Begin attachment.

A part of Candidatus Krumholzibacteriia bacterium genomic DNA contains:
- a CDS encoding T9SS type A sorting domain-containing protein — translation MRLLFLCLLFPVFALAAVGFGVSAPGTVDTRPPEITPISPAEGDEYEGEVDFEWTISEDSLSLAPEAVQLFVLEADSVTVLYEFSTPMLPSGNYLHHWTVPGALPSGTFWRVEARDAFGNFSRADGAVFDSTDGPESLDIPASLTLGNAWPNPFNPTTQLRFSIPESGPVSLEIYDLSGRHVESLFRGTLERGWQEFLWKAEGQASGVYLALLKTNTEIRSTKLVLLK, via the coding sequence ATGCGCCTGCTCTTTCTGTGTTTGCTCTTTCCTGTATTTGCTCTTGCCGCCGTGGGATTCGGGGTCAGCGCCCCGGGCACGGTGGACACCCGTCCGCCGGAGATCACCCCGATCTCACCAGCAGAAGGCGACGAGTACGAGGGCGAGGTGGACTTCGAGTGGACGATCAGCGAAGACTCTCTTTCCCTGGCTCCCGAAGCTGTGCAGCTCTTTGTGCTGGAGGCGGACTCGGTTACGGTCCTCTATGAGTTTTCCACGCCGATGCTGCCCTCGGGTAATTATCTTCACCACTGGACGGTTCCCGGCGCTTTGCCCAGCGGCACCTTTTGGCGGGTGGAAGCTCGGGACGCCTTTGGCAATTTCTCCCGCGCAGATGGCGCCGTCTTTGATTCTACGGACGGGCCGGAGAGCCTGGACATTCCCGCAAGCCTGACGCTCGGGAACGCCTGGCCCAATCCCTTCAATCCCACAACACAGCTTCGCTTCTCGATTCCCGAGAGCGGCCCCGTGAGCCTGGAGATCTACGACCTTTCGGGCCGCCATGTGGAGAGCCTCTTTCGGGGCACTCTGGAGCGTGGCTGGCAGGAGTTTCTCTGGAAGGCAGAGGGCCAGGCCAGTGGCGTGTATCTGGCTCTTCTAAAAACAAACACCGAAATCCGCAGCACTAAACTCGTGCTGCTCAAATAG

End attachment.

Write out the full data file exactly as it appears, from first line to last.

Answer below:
A part of Candidatus Krumholzibacteriia bacterium genomic DNA contains:
- a CDS encoding T9SS type A sorting domain-containing protein — translation MRLLFLCLLFPVFALAAVGFGVSAPGTVDTRPPEITPISPAEGDEYEGEVDFEWTISEDSLSLAPEAVQLFVLEADSVTVLYEFSTPMLPSGNYLHHWTVPGALPSGTFWRVEARDAFGNFSRADGAVFDSTDGPESLDIPASLTLGNAWPNPFNPTTQLRFSIPESGPVSLEIYDLSGRHVESLFRGTLERGWQEFLWKAEGQASGVYLALLKTNTEIRSTKLVLLK, via the coding sequence ATGCGCCTGCTCTTTCTGTGTTTGCTCTTTCCTGTATTTGCTCTTGCCGCCGTGGGATTCGGGGTCAGCGCCCCGGGCACGGTGGACACCCGTCCGCCGGAGATCACCCCGATCTCACCAGCAGAAGGCGACGAGTACGAGGGCGAGGTGGACTTCGAGTGGACGATCAGCGAAGACTCTCTTTCCCTGGCTCCCGAAGCTGTGCAGCTCTTTGTGCTGGAGGCGGACTCGGTTACGGTCCTCTATGAGTTTTCCACGCCGATGCTGCCCTCGGGTAATTATCTTCACCACTGGACGGTTCCCGGCGCTTTGCCCAGCGGCACCTTTTGGCGGGTGGAAGCTCGGGACGCCTTTGGCAATTTCTCCCGCGCAGATGGCGCCGTCTTTGATTCTACGGACGGGCCGGAGAGCCTGGACATTCCCGCAAGCCTGACGCTCGGGAACGCCTGGCCCAATCCCTTCAATCCCACAACACAGCTTCGCTTCTCGATTCCCGAGAGCGGCCCCGTGAGCCTGGAGATCTACGACCTTTCGGGCCGCCATGTGGAGAGCCTCTTTCGGGGCACTCTGGAGCGTGGCTGGCAGGAGTTTCTCTGGAAGGCAGAGGGCCAGGCCAGTGGCGTGTATCTGGCTCTTCTAAAAACAAACACCGAAATCCGCAGCACTAAACTCGTGCTGCTCAAATAG